4-1-19 Weekly Market Update


The very big picture:


The long-term valuation of the market is commonly measured by the Cyclically Adjusted Price to Earnings ratio, or “CAPE”, which smooths out shorter-term earnings swings in order to get a longer-term assessment of market valuation.  A CAPE level of 30 is considered to be the upper end of the normal range, and the level at which further PE-ratio expansion comes to a halt (meaning that increases in market prices only occur in a general response to earnings increases, instead of rising “just because”).  The market is currently at that level.


Of course, a “mania” could come along and drive prices higher – much higher, even – and for some years to come.  Manias occur when valuation no longer seems to matter, and caution is thrown completely to the wind as buyers rush in to buy first and ask questions later.  Two manias in the last century – the 1920’s “Roaring Twenties” and the 1990’s “Tech Bubble” – show that the sky is the limit when common sense is overcome by a blind desire to buy.  But, of course, the piper must be paid and the following decade or two are spent in Secular Bear Markets, giving most or all of the mania gains back.



See Fig. 1 for the 100-year view of Secular Bulls and Bears.  The CAPE is now at 30.50, up from the prior week’s 30.14, above the level reached at the pre-crash high in October, 2007.  Since 1881, the average annual return for all ten year periods that began with a CAPE around this level have been in the 0% – 3%/yr. range.  (see Fig. 2).





In the big picture:


The “big picture” is the months-to-years timeframe – the timeframe in which Cyclical Bulls and Bears operate.  The U.S. Bull-Bear Indicator (see Fig. 3) is in Cyclical Bull territory at 62.03, up from the prior week’s 61.42.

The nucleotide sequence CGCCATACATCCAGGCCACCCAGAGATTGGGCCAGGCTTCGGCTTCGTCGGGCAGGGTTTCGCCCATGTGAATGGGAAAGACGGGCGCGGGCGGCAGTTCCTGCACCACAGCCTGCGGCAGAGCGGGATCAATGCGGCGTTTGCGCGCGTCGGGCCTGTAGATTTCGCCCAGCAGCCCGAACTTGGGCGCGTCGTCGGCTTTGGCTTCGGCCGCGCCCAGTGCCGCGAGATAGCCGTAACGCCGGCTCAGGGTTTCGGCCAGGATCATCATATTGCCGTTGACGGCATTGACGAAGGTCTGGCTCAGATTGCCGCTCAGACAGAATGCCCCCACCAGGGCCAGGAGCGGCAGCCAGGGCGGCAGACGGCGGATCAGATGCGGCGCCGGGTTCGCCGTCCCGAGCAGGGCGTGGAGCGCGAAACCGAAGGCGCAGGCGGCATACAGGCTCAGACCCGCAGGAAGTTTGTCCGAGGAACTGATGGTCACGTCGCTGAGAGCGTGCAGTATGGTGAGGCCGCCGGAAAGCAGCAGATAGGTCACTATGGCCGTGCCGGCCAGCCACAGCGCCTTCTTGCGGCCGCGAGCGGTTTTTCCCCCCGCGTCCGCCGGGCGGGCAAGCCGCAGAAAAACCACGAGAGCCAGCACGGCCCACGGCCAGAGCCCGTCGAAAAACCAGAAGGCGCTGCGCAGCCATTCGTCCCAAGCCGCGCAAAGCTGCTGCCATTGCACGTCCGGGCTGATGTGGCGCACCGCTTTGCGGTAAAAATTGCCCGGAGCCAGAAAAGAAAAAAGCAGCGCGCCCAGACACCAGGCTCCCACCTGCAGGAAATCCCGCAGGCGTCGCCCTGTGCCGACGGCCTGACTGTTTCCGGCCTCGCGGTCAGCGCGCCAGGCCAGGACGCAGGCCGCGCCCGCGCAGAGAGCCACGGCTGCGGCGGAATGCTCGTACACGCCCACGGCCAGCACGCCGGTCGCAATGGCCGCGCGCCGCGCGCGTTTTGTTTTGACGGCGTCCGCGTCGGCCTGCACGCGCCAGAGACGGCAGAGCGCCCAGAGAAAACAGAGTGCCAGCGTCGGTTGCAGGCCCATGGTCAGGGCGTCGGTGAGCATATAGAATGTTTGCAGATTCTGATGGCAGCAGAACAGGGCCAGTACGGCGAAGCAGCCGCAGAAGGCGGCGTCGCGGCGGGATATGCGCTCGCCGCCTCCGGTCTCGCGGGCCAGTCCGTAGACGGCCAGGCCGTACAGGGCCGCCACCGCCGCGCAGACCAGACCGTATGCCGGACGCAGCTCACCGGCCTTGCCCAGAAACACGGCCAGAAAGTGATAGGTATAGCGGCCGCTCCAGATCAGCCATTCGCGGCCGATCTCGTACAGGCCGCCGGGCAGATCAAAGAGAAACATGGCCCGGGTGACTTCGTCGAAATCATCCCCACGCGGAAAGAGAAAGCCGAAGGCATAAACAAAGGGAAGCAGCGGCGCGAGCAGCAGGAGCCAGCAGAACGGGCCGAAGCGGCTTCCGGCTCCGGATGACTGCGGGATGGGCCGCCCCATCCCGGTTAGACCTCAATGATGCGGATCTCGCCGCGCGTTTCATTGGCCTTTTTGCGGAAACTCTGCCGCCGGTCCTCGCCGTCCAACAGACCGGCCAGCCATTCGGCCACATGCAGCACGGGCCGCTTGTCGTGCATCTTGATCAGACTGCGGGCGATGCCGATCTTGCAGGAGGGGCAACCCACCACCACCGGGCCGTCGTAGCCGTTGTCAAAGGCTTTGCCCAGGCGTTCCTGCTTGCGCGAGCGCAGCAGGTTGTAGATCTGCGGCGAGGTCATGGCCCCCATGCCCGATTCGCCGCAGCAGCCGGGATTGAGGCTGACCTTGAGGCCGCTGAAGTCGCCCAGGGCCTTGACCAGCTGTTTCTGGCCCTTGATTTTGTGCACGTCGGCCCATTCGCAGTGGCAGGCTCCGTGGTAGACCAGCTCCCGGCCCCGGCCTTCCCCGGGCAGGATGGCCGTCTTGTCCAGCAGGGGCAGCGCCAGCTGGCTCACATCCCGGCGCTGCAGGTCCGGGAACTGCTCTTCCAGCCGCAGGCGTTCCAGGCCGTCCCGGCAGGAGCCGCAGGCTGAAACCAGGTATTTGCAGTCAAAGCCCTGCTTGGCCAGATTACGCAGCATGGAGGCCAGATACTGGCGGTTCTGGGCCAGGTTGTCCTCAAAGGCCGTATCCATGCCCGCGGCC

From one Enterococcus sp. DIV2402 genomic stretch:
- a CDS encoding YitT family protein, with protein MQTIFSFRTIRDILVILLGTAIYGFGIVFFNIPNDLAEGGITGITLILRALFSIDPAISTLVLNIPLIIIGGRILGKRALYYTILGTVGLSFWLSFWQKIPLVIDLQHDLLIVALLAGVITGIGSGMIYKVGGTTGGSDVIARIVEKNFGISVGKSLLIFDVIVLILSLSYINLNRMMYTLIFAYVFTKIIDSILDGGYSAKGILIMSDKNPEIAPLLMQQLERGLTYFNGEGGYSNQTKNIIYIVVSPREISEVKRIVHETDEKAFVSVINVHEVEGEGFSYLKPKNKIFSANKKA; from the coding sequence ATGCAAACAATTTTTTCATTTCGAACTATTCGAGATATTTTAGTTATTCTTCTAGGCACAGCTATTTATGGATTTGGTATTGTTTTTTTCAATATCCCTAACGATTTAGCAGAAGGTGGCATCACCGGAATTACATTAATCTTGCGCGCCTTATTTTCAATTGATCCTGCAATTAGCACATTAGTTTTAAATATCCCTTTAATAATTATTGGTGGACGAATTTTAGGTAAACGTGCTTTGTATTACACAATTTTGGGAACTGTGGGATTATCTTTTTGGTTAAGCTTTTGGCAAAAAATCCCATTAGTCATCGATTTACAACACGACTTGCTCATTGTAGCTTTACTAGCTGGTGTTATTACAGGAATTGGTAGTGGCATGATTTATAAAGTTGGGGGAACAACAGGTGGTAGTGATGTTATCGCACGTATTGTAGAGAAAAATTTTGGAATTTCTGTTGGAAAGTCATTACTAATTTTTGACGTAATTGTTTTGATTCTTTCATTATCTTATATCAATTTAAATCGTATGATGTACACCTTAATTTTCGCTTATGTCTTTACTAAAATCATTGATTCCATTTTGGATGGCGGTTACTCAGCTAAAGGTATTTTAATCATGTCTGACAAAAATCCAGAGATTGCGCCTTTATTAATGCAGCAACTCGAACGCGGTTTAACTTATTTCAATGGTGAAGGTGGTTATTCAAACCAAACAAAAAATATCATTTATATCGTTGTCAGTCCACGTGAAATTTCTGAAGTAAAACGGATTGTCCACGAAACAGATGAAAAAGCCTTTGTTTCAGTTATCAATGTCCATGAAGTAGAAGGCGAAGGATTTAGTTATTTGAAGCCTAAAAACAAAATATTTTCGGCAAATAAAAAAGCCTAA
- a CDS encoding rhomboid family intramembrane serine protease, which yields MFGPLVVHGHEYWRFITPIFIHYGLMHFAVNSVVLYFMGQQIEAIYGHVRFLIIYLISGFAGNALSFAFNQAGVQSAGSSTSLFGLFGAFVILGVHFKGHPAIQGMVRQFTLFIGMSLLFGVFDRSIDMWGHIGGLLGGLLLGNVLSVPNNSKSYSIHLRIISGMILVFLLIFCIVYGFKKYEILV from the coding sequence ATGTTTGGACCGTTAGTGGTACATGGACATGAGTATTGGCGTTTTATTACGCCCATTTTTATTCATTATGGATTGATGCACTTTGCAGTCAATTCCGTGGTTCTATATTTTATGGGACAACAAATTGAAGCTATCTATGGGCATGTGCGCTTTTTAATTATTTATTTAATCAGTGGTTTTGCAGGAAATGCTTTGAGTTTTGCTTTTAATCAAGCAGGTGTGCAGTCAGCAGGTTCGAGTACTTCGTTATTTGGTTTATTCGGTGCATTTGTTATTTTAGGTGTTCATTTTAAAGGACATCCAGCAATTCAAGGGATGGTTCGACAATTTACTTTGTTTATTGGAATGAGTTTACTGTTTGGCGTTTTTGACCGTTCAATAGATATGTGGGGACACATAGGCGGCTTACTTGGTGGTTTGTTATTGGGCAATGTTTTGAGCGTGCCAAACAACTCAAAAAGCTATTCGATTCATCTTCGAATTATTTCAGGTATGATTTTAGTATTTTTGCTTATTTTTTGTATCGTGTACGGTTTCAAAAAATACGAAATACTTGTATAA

In the intermediate and Shorter-term picture:


The Shorter-term (weeks to months) Indicator (see Fig. 4) turned negative on March 22nd.  The indicator ended the week at 27, down from the prior week’s 29.  Separately, the Intermediate-term Quarterly Trend Indicator – based on domestic and international stock trend status at the start of each quarter – was positive entering April, indicating positive prospects for equities in the second quarter of 2019.






Timeframe summary:


In the Secular (years to decades) timeframe (Figs. 1 & 2), the long-term valuation of the market is historically too high to sustain rip-roaring multi-year returns.  The Bull-Bear Indicator (months to years) remains positive (Fig. 3), indicating a potential uptrend in the longer timeframe.  In the intermediate timeframe, the Quarterly Trend Indicator (months to quarters) is positive for Q2, and the shorter (weeks to months) timeframe (Fig. 4) is negative.  Therefore, with two indicators positive and one negative, the U.S. equity markets are rated as Neutral.